Sit

WHAT YOU ARE TRAINING

You’re teaching the dog to sit when asked.

WHY YOU SHOULD TRAIN THIS

  • Basic manners
  • Safety
  • If a dog is sitting then he’s not…
    • jumping up at people
    • running onto the road

HOW YOU WILL TRAIN THIS

You’ll use the lure-reward method to guide the dog into the sit position.  

PUSH, STICK, DROP?

Make sure that with each step of the training you know what your criteria is; what your dog needs to do in order to get a reward.

Perform each step 5 times.

  • If your dog gets it right at least 4 times you’re ready to push to the next step
  • If your dog gets it right 3 times, stick with this step until you can achieve a higher success rate
  • If your dog gets it right 2 times of less, drop back to the previous step

Using this method will allow you not only to quantify your success but to move through the training steps more quickly.

STEP 1

Criteria

You will mark (‘yesss!’) your dog as soon as his bottom hits the floor.

  • Hold a treat slightly above the dog’s nose
  • Move your hand slightly upwards and towards the dog, this will cause the dog’s nose to go upwards and backwards which will cause their back end to lower and hit the floor
  • As soon as the dog’s bottom hits the floor
  • Mark (‘yesss!’) 
  • Reward
  • Repeat 5 times

STEP 2

Criteria

You will mark (‘yesss!’) your dog as soon as his bottom hits the floor.  In order to help the dog maintain the position, you’ll continue to feed treats (treats stop if the dog gets up).  Initially these treats will need to be delivered quickly to avoid the dog getting up.  Rather than telling him to stay, you’ll teach your dog to maintain his position until he’s released.

  • Hold a treat slightly above the dog’s nose
  • Move your hand slightly upwards and towards the dog, this will cause the dog’s nose to go upwards and backwards which will cause their back end to lower and hit the floor
  • As soon as the dog’s bottom hits the floor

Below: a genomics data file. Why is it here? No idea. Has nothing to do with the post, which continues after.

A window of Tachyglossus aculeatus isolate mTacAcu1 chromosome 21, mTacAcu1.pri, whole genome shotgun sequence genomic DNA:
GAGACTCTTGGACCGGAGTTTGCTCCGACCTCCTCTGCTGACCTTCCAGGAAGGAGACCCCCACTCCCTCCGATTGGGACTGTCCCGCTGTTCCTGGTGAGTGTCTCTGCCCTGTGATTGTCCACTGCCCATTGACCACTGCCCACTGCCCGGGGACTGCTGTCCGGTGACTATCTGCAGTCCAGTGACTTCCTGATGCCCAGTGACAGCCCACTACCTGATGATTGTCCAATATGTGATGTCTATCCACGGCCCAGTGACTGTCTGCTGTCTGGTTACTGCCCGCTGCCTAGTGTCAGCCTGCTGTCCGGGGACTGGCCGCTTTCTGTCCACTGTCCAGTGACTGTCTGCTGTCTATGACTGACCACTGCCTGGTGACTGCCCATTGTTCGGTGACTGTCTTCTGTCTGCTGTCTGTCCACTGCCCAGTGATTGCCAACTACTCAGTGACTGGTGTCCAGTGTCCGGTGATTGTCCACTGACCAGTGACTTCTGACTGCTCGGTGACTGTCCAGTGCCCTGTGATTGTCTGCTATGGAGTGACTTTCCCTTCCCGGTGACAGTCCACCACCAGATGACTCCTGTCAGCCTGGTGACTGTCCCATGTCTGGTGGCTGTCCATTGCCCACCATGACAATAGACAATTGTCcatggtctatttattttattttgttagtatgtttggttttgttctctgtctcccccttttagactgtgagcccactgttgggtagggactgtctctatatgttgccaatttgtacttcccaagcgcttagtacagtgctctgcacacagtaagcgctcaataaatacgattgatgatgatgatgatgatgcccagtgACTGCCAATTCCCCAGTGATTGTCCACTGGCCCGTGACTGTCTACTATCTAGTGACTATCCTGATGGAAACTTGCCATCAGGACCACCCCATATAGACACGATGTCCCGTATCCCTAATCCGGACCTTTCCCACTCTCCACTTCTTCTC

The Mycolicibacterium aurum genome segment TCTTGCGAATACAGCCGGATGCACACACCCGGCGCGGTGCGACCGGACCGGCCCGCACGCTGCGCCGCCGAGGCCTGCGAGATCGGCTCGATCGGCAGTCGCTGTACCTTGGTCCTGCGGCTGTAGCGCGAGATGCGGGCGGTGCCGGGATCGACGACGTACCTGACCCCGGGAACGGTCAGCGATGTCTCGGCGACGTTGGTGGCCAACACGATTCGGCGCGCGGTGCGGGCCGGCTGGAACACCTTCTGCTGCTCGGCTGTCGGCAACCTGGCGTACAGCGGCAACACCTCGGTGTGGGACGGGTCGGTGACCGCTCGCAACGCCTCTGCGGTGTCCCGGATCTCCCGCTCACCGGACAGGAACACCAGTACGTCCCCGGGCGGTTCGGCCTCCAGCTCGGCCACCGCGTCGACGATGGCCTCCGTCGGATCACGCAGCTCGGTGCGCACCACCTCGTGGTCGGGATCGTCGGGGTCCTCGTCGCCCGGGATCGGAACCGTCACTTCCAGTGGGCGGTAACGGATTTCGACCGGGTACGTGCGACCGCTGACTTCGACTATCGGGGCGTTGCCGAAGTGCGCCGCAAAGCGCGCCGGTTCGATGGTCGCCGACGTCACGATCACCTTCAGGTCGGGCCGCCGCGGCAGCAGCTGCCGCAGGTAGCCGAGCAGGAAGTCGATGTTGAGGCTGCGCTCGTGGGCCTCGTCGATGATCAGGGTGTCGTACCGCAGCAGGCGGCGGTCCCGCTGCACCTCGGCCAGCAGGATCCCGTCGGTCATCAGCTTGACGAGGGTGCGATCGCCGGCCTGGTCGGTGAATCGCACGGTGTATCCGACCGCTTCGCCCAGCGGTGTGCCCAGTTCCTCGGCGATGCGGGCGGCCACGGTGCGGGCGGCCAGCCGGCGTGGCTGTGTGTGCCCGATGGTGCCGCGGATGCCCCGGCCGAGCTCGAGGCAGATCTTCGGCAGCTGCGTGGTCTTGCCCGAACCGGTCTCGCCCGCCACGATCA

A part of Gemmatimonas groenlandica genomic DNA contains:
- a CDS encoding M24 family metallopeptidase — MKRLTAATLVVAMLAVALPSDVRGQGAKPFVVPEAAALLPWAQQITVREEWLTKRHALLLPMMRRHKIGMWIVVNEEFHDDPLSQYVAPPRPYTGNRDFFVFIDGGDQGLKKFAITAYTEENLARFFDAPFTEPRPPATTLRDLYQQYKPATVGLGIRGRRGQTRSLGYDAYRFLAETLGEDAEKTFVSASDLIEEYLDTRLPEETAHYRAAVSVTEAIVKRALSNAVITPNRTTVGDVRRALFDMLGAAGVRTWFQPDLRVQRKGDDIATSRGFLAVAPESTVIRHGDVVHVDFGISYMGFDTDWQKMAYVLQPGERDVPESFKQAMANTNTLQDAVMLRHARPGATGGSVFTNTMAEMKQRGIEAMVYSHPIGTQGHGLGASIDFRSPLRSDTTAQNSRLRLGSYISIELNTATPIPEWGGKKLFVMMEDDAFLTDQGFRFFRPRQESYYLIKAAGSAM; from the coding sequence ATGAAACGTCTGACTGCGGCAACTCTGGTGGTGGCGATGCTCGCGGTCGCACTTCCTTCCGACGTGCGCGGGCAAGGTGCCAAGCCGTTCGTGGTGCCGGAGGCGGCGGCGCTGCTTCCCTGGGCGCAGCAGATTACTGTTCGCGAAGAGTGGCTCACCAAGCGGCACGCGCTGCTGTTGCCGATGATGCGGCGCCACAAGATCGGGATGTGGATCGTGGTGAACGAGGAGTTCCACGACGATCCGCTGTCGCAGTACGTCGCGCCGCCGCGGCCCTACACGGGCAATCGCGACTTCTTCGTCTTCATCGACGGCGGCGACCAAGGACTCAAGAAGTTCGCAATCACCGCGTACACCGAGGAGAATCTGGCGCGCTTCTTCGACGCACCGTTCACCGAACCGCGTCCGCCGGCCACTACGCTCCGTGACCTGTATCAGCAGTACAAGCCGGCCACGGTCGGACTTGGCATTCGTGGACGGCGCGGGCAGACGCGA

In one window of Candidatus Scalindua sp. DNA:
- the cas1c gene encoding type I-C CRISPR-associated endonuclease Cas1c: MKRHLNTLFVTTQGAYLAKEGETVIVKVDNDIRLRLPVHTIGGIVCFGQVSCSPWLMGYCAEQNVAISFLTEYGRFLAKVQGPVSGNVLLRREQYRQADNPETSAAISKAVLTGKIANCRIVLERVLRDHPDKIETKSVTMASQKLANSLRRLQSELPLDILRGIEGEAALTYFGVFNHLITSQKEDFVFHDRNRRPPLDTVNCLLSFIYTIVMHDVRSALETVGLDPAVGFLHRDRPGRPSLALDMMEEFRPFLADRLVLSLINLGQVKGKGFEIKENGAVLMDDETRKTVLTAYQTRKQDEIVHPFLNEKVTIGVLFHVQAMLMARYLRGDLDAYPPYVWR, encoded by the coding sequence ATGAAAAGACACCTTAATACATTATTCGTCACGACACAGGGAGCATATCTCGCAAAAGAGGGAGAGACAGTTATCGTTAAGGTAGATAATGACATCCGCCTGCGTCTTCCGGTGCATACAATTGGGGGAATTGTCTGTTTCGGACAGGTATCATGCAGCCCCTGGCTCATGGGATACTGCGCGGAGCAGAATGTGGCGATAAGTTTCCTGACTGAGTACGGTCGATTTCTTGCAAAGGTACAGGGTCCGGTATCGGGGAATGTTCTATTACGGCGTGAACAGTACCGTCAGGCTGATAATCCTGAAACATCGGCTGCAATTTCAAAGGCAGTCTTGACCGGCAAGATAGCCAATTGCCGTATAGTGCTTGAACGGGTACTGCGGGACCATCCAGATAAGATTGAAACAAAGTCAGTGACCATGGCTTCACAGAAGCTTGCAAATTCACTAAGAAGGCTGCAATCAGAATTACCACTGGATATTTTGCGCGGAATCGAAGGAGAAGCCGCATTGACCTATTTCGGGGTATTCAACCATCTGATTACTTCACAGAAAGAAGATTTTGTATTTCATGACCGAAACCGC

• Mark (‘yesss!’) 
  • Reward
  • Reward
  • Reward
  • Reward
  • Release (‘free’)
  • Throw a treat far enough away that the dog has to get up to get it (but not so far that he doesn’t see it)
  • Repeat 5 times

STEP 3

  • Repeat step 2, gradually increasing the interval between each reward

STEP 4

  • Repeat step 2, varying the interval between each reward

HELP

  • Dogs understand hand signals better than verbal commands so you won’t use a verbal command until the dog is reliably sitting using a hand signal.
  • Ensure that you give your dog lots of praise when giving him the treat.

HOMEWORK

  • Ask each member of the family to do these exercises with your dog (you can use your dog’s kibble and add treats intermittently).
  • Vary the locations where you do this exercises; different rooms in the house, in the garden, when you’re out for a walk.
  • Capture the sit; praise your dog when he sits without being asked.
  • Walk around with your dog, stop and wait for him to sit, without being asked.  Be sure to give him lots of praise when he does sit.
  • Get your dog to sit before crossing the road.  If you do this consistently at every curb, eventually he’ll automatically sit when he comes to a curb.
  • Get your dog to sit before putting his lead on.  If you do this consistently, eventually he’ll automatically sit when the lead comes out.  A dog is normally less excited when he’s in the sit position.

MORE READING

You’re using ‘lure-reward’ training to put a behaviour on cue.